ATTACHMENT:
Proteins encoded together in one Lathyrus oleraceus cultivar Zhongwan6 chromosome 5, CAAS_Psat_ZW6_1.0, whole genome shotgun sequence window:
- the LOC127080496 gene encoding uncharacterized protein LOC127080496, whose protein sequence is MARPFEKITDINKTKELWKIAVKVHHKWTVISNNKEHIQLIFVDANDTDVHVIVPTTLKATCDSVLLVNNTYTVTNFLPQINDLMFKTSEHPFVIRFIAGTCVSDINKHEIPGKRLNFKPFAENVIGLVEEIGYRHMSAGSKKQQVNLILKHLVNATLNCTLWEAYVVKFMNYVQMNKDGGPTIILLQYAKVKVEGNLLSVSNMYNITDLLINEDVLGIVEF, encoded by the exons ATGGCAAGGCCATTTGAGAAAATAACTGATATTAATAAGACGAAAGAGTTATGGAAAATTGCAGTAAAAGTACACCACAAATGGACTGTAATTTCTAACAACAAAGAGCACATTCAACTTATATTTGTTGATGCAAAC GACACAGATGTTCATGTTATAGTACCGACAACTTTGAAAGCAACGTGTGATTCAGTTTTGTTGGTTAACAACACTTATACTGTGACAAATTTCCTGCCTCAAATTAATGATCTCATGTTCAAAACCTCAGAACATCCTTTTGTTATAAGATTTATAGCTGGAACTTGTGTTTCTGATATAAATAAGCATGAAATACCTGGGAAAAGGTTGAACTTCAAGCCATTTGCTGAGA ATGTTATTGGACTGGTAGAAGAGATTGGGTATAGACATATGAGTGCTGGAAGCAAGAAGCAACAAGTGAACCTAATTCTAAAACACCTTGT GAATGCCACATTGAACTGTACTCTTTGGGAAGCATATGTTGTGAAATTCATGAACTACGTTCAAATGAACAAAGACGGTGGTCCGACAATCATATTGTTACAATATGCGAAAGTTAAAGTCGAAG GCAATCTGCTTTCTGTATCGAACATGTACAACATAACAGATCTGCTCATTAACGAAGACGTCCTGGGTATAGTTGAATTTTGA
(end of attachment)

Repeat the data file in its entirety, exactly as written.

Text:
Proteins encoded together in one Lathyrus oleraceus cultivar Zhongwan6 chromosome 5, CAAS_Psat_ZW6_1.0, whole genome shotgun sequence window:
- the LOC127080496 gene encoding uncharacterized protein LOC127080496, whose protein sequence is MARPFEKITDINKTKELWKIAVKVHHKWTVISNNKEHIQLIFVDANDTDVHVIVPTTLKATCDSVLLVNNTYTVTNFLPQINDLMFKTSEHPFVIRFIAGTCVSDINKHEIPGKRLNFKPFAENVIGLVEEIGYRHMSAGSKKQQVNLILKHLVNATLNCTLWEAYVVKFMNYVQMNKDGGPTIILLQYAKVKVEGNLLSVSNMYNITDLLINEDVLGIVEF, encoded by the exons ATGGCAAGGCCATTTGAGAAAATAACTGATATTAATAAGACGAAAGAGTTATGGAAAATTGCAGTAAAAGTACACCACAAATGGACTGTAATTTCTAACAACAAAGAGCACATTCAACTTATATTTGTTGATGCAAAC GACACAGATGTTCATGTTATAGTACCGACAACTTTGAAAGCAACGTGTGATTCAGTTTTGTTGGTTAACAACACTTATACTGTGACAAATTTCCTGCCTCAAATTAATGATCTCATGTTCAAAACCTCAGAACATCCTTTTGTTATAAGATTTATAGCTGGAACTTGTGTTTCTGATATAAATAAGCATGAAATACCTGGGAAAAGGTTGAACTTCAAGCCATTTGCTGAGA ATGTTATTGGACTGGTAGAAGAGATTGGGTATAGACATATGAGTGCTGGAAGCAAGAAGCAACAAGTGAACCTAATTCTAAAACACCTTGT GAATGCCACATTGAACTGTACTCTTTGGGAAGCATATGTTGTGAAATTCATGAACTACGTTCAAATGAACAAAGACGGTGGTCCGACAATCATATTGTTACAATATGCGAAAGTTAAAGTCGAAG GCAATCTGCTTTCTGTATCGAACATGTACAACATAACAGATCTGCTCATTAACGAAGACGTCCTGGGTATAGTTGAATTTTGA